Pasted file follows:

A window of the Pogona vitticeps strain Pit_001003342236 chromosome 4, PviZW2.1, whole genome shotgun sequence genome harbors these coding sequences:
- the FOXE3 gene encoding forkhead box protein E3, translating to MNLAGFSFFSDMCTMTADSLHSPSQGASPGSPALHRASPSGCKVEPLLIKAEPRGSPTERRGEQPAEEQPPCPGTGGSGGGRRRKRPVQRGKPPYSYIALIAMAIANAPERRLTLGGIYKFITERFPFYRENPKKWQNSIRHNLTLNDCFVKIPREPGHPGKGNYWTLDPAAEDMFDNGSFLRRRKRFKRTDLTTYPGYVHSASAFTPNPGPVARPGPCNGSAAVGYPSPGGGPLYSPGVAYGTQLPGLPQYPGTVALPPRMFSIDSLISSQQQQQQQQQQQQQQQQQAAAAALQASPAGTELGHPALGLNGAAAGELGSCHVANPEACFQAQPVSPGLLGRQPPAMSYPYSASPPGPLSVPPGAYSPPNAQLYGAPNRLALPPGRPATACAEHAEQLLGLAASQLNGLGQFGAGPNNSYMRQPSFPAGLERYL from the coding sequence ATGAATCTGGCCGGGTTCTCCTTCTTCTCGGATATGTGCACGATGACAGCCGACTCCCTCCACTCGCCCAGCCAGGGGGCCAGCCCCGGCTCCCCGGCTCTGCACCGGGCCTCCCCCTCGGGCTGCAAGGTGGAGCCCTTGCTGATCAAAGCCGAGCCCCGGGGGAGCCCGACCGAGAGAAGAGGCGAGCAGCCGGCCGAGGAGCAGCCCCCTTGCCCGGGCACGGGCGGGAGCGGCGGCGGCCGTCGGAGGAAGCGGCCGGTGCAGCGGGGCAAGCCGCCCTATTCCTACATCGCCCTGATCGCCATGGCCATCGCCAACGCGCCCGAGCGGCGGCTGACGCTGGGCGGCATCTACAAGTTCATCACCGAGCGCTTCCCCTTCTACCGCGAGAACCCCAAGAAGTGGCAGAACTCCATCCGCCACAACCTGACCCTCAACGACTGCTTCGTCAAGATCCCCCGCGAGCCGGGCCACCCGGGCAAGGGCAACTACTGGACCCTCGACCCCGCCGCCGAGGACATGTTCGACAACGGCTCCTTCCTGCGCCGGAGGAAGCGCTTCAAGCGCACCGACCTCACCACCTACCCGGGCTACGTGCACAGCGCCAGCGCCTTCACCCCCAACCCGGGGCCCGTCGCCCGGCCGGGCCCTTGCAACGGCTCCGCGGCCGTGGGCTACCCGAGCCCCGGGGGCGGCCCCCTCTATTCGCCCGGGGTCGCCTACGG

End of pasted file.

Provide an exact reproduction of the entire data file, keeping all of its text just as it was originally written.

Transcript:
A window of the Pogona vitticeps strain Pit_001003342236 chromosome 4, PviZW2.1, whole genome shotgun sequence genome harbors these coding sequences:
- the FOXE3 gene encoding forkhead box protein E3, translating to MNLAGFSFFSDMCTMTADSLHSPSQGASPGSPALHRASPSGCKVEPLLIKAEPRGSPTERRGEQPAEEQPPCPGTGGSGGGRRRKRPVQRGKPPYSYIALIAMAIANAPERRLTLGGIYKFITERFPFYRENPKKWQNSIRHNLTLNDCFVKIPREPGHPGKGNYWTLDPAAEDMFDNGSFLRRRKRFKRTDLTTYPGYVHSASAFTPNPGPVARPGPCNGSAAVGYPSPGGGPLYSPGVAYGTQLPGLPQYPGTVALPPRMFSIDSLISSQQQQQQQQQQQQQQQQQAAAAALQASPAGTELGHPALGLNGAAAGELGSCHVANPEACFQAQPVSPGLLGRQPPAMSYPYSASPPGPLSVPPGAYSPPNAQLYGAPNRLALPPGRPATACAEHAEQLLGLAASQLNGLGQFGAGPNNSYMRQPSFPAGLERYL from the coding sequence ATGAATCTGGCCGGGTTCTCCTTCTTCTCGGATATGTGCACGATGACAGCCGACTCCCTCCACTCGCCCAGCCAGGGGGCCAGCCCCGGCTCCCCGGCTCTGCACCGGGCCTCCCCCTCGGGCTGCAAGGTGGAGCCCTTGCTGATCAAAGCCGAGCCCCGGGGGAGCCCGACCGAGAGAAGAGGCGAGCAGCCGGCCGAGGAGCAGCCCCCTTGCCCGGGCACGGGCGGGAGCGGCGGCGGCCGTCGGAGGAAGCGGCCGGTGCAGCGGGGCAAGCCGCCCTATTCCTACATCGCCCTGATCGCCATGGCCATCGCCAACGCGCCCGAGCGGCGGCTGACGCTGGGCGGCATCTACAAGTTCATCACCGAGCGCTTCCCCTTCTACCGCGAGAACCCCAAGAAGTGGCAGAACTCCATCCGCCACAACCTGACCCTCAACGACTGCTTCGTCAAGATCCCCCGCGAGCCGGGCCACCCGGGCAAGGGCAACTACTGGACCCTCGACCCCGCCGCCGAGGACATGTTCGACAACGGCTCCTTCCTGCGCCGGAGGAAGCGCTTCAAGCGCACCGACCTCACCACCTACCCGGGCTACGTGCACAGCGCCAGCGCCTTCACCCCCAACCCGGGGCCCGTCGCCCGGCCGGGCCCTTGCAACGGCTCCGCGGCCGTGGGCTACCCGAGCCCCGGGGGCGGCCCCCTCTATTCGCCCGGGGTCGCCTACGG